Dr. Ravi Jagannathan is the Chicago Mercantile Exchange/John F. Sandner Professor of Finance at Northwestern University's Kellogg School of Management and Co-Director of the Financial Institutions and Markets Research Center at the Kellogg School (1997 - present). He has previously held positions as Piper Jaffray Professor of Finance (1993 - 1997) and Associate Professor of Finance (1989 - 1993) at the University of Minnesota's Carlson School of Management, Assistant Professor of finance at Northwestern University's Kellogg School (1983 - 1989), and as a Distinguished Visiting Professor at the Hong Kong University of Science and Technology (1994 - 1995), and has appointments as Special Terms professor at Shanghai Advanced Institute of Finance, Shanghai Jiao Tong University (2012+) and the Indian School of Business (2012-2014) and Finance Area Coordinator at the Indian School of Business (2014+).
Ravi received a Ph.D. in Financial Economics (1983) and an M.S. in Financial Economics (1981) from Carnegie Mellon University, an M.B.A. from the Indian Institute of Management at Ahmedabad (1972), and a B.E. in Mechanical Engineering from the University of Madras (1970). His Ph.D dissertation received the Alexander Henderson award for excellence in economics.
Ravi has served on the editorial boards of leading academic journals, and is a former executive editor of the Review of Financial Studies. He has served as a member of the Board of Directors of the American Finance Association and the Western Finance Association and is a past President of the Western Finance Association, the Society of Financial Studies, and the Financial Intermediation Research Society. He is a research associate of the National Bureau of Economic Research, a fellow of the Society for Financial Econometrics, and a member of the Board of Directors of the Financial Management Association. He is the President of the Society for Financial Econometrics.
Ravi's research interests are in the areas of asset pricing, capital markets, and financial institutions. His articles have appeared in leading academic journals, including the Journal of Political Economy, Journal of Financial Economics, Journal of Finance, and Review of Financial Studies. He is noted for his contributions to the development of the Hansen-Jagannathan bound, and the Hansen-Jagannathan distance that summarizes what is missing in an asset pricing model, the TGARCH volatility model, a contingent claims framework for evaluating the performance of actively managed portfolios, and the role of portfolio weight constraints in estimating vast covariance matrices with precision. He received the 2014 Graham & Dodd, Murray, Greenwald Prize for Value Investing.
Pricing of Financial Assets, Financial Markets and Institutions, and Portfolio Performance Evaluation.
**This course was formerly known as FINC-936-0**
Students enrolled in this sequence of courses will manage a portion of the Kellogg School's endowment. The courses will combine investment theory with exposure to leading practitioners. Students will rotate across roles of industry analysts, hedge fund fund-of-funds managers, traders, quantitative analysts, and portfolio managers. Students must take three of the four AMP courses: FINC-456, FINC-457, FINC-458, or FINC-459.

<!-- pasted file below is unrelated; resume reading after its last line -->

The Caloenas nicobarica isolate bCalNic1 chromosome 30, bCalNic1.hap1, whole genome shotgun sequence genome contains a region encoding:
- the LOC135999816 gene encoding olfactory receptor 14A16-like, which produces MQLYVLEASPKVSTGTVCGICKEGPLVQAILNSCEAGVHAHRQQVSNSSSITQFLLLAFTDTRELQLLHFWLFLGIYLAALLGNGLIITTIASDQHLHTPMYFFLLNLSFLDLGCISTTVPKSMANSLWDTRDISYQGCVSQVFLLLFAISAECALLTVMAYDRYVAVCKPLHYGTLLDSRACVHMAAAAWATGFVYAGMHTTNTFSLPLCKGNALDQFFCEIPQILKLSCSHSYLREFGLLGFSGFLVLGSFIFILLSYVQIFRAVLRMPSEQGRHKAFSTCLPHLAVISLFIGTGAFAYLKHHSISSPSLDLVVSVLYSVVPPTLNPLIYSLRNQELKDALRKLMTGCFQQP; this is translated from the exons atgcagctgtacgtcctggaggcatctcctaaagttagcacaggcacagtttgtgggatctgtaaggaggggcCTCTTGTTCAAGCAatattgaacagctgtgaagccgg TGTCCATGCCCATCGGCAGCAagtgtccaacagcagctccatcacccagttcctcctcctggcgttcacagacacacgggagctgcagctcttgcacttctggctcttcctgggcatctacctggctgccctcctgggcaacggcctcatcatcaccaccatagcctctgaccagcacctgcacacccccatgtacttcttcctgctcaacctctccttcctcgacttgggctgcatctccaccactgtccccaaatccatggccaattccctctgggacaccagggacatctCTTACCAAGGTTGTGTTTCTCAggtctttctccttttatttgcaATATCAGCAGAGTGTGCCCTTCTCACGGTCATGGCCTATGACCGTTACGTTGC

Recommended prerequisite: FINC 431 Finance II or FINC 440 Accelerated Corporate Finance
Co-requisites: Over the three-quarter sequence students must take three quarter credits in additional asset management-related courses from the list below.1) For their first quarter of the practicum, students must have taken or be simultaneously registered for one of the following classes: FINC 442: Financial Decisions; FINC 444: Value Investing; FINC 448: M&As, LBOs and Corporate Restructuring; FINC 463: Security Analysis; FINC 477: Global Entrepreneurial Finance, or ACCT 451: Financial Reporting and Analysis (or have the requirement waived by Professor Vincent). 2) Before graduation: either FINC-950 (Capital Markets) or FINC-465 (Derivative Markets I).
This course will introduce students to the traditional Graham, Dodd, and Buffett value investing framework as it has evolved over time (Fundamental VI) and the quantitative value investing framework (Quant VI). We will discuss the methods used for identifying and evaluating potential investment opportunities taking into account the fact that for every security you buy or sell, there is another investor in the market who is taking the opposite position and you could be wrong.
The learning objectives are: (a) Develop an in depth understanding of the Fundamental VI framework and a working knowledge of the Quant VI framework. (b) Understand the value investing philosophy, and apply it in practice through analysis of financial data and integrative thinking that helps assess the risks and rewards. (c) Present the analysis effectively in an organized manner and develop the ability to effectively work in teams by defining individuals' roles and tasks and managing conflicts for successful completion of group projects.